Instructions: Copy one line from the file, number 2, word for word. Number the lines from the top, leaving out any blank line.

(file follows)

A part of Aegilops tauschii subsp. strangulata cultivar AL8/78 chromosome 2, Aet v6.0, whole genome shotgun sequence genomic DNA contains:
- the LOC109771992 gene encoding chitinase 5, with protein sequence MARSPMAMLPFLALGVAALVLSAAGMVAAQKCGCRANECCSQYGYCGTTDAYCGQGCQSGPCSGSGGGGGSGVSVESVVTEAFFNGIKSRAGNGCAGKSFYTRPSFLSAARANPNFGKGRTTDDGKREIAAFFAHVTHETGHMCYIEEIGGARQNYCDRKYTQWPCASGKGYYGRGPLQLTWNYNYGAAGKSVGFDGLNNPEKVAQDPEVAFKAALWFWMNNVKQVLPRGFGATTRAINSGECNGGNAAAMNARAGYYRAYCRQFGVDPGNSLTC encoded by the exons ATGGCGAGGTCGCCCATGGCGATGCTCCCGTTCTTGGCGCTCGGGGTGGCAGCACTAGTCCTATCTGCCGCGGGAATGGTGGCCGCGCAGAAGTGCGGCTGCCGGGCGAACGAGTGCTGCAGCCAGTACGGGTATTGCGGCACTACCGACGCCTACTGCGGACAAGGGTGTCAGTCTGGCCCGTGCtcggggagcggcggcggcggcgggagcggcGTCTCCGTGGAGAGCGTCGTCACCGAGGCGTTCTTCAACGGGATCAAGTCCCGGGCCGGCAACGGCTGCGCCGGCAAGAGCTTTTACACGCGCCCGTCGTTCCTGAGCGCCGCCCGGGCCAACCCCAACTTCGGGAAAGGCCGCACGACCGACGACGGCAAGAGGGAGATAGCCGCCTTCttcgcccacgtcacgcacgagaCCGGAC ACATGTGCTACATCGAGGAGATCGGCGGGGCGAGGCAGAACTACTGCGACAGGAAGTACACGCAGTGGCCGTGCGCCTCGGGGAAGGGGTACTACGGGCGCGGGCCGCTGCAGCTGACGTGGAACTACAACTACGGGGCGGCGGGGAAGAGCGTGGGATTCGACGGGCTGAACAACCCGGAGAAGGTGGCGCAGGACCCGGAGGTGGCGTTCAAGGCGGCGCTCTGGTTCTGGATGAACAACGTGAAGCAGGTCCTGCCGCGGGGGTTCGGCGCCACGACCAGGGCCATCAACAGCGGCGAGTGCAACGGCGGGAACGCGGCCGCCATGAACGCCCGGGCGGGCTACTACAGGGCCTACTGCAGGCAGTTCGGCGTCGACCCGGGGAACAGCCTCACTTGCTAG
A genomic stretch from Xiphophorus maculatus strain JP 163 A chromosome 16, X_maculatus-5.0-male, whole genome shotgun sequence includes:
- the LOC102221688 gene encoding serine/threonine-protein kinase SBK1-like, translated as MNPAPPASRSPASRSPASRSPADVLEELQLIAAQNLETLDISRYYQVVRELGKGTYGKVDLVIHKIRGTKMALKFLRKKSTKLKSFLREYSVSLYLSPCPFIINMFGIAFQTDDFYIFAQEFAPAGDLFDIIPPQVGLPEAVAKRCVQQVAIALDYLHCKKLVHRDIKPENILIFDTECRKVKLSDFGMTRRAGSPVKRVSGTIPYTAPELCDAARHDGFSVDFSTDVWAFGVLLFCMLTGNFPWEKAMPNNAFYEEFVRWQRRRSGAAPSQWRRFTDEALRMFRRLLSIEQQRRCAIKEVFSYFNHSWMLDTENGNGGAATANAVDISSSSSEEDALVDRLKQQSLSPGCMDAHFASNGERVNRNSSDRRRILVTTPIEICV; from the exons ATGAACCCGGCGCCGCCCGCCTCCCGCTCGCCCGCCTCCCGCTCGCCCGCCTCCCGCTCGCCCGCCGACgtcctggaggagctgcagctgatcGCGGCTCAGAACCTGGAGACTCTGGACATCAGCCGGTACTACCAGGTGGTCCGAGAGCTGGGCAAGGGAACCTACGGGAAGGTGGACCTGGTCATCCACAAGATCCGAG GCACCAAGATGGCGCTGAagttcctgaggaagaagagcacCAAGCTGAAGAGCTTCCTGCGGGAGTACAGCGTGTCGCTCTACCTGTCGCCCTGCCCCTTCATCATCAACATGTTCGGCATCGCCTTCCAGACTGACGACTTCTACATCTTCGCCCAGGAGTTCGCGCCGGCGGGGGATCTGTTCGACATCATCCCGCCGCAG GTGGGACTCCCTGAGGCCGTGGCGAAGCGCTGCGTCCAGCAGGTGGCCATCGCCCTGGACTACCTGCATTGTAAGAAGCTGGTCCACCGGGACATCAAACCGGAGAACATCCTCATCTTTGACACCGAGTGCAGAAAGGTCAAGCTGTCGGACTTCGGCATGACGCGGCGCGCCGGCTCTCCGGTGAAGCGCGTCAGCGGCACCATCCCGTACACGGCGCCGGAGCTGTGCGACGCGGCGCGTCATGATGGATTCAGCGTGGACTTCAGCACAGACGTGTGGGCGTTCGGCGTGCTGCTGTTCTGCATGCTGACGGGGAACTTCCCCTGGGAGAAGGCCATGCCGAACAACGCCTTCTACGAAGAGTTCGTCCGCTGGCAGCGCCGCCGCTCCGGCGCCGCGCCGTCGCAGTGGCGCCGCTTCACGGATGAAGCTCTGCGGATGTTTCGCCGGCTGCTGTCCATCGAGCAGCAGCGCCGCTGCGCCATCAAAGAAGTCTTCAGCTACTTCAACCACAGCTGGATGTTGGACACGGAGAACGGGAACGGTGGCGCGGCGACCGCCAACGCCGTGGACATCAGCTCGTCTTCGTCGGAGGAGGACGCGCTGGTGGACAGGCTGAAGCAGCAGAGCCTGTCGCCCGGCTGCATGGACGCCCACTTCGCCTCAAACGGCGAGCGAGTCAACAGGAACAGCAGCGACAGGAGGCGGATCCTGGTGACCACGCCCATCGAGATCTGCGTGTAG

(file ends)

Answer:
- the LOC109771992 gene encoding chitinase 5, with protein sequence MARSPMAMLPFLALGVAALVLSAAGMVAAQKCGCRANECCSQYGYCGTTDAYCGQGCQSGPCSGSGGGGGSGVSVESVVTEAFFNGIKSRAGNGCAGKSFYTRPSFLSAARANPNFGKGRTTDDGKREIAAFFAHVTHETGHMCYIEEIGGARQNYCDRKYTQWPCASGKGYYGRGPLQLTWNYNYGAAGKSVGFDGLNNPEKVAQDPEVAFKAALWFWMNNVKQVLPRGFGATTRAINSGECNGGNAAAMNARAGYYRAYCRQFGVDPGNSLTC encoded by the exons ATGGCGAGGTCGCCCATGGCGATGCTCCCGTTCTTGGCGCTCGGGGTGGCAGCACTAGTCCTATCTGCCGCGGGAATGGTGGCCGCGCAGAAGTGCGGCTGCCGGGCGAACGAGTGCTGCAGCCAGTACGGGTATTGCGGCACTACCGACGCCTACTGCGGACAAGGGTGTCAGTCTGGCCCGTGCtcggggagcggcggcggcggcgggagcggcGTCTCCGTGGAGAGCGTCGTCACCGAGGCGTTCTTCAACGGGATCAAGTCCCGGGCCGGCAACGGCTGCGCCGGCAAGAGCTTTTACACGCGCCCGTCGTTCCTGAGCGCCGCCCGGGCCAACCCCAACTTCGGGAAAGGCCGCACGACCGACGACGGCAAGAGGGAGATAGCCGCCTTCttcgcccacgtcacgcacgagaCCGGAC ACATGTGCTACATCGAGGAGATCGGCGGGGCGAGGCAGAACTACTGCGACAGGAAGTACACGCAGTGGCCGTGCGCCTCGGGGAAGGGGTACTACGGGCGCGGGCCGCTGCAGCTGACGTGGAACTACAACTACGGGGCGGCGGGGAAGAGCGTGGGATTCGACGGGCTGAACAACCCGGAGAAGGTGGCGCAGGACCCGGAGGTGGCGTTCAAGGCGGCGCTCTGGTTCTGGATGAACAACGTGAAGCAGGTCCTGCCGCGGGGGTTCGGCGCCACGACCAGGGCCATCAACAGCGGCGAGTGCAACGGCGGGAACGCGGCCGCCATGAACGCCCGGGCGGGCTACTACAGGGCCTACTGCAGGCAGTTCGGCGTCGACCCGGGGAACAGCCTCACTTGCTAG